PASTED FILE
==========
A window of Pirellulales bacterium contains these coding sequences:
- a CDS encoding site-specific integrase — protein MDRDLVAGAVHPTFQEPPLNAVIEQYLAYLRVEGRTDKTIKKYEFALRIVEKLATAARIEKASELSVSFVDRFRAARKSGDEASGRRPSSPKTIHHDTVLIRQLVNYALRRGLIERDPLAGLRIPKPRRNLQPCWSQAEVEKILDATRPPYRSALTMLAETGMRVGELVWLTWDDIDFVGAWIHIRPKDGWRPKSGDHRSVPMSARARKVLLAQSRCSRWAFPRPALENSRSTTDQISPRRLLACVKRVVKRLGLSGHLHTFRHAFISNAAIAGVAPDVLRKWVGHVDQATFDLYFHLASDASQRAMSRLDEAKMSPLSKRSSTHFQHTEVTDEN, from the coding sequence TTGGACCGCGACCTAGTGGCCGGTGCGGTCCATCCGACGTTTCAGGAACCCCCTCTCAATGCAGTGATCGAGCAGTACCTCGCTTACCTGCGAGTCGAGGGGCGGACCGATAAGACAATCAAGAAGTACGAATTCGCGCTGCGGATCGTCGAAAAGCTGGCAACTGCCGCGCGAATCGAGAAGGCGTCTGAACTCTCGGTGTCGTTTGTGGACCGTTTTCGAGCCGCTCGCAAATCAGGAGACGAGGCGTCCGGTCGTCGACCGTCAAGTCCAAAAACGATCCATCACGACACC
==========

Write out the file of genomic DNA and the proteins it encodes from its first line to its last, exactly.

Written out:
A window of Pirellulales bacterium contains these coding sequences:
- a CDS encoding site-specific integrase — protein MDRDLVAGAVHPTFQEPPLNAVIEQYLAYLRVEGRTDKTIKKYEFALRIVEKLATAARIEKASELSVSFVDRFRAARKSGDEASGRRPSSPKTIHHDTVLIRQLVNYALRRGLIERDPLAGLRIPKPRRNLQPCWSQAEVEKILDATRPPYRSALTMLAETGMRVGELVWLTWDDIDFVGAWIHIRPKDGWRPKSGDHRSVPMSARARKVLLAQSRCSRWAFPRPALENSRSTTDQISPRRLLACVKRVVKRLGLSGHLHTFRHAFISNAAIAGVAPDVLRKWVGHVDQATFDLYFHLASDASQRAMSRLDEAKMSPLSKRSSTHFQHTEVTDEN, from the coding sequence TTGGACCGCGACCTAGTGGCCGGTGCGGTCCATCCGACGTTTCAGGAACCCCCTCTCAATGCAGTGATCGAGCAGTACCTCGCTTACCTGCGAGTCGAGGGGCGGACCGATAAGACAATCAAGAAGTACGAATTCGCGCTGCGGATCGTCGAAAAGCTGGCAACTGCCGCGCGAATCGAGAAGGCGTCTGAACTCTCGGTGTCGTTTGTGGACCGTTTTCGAGCCGCTCGCAAATCAGGAGACGAGGCGTCCGGTCGTCGACCGTCAAGTCCAAAAACGATCCATCACGACACC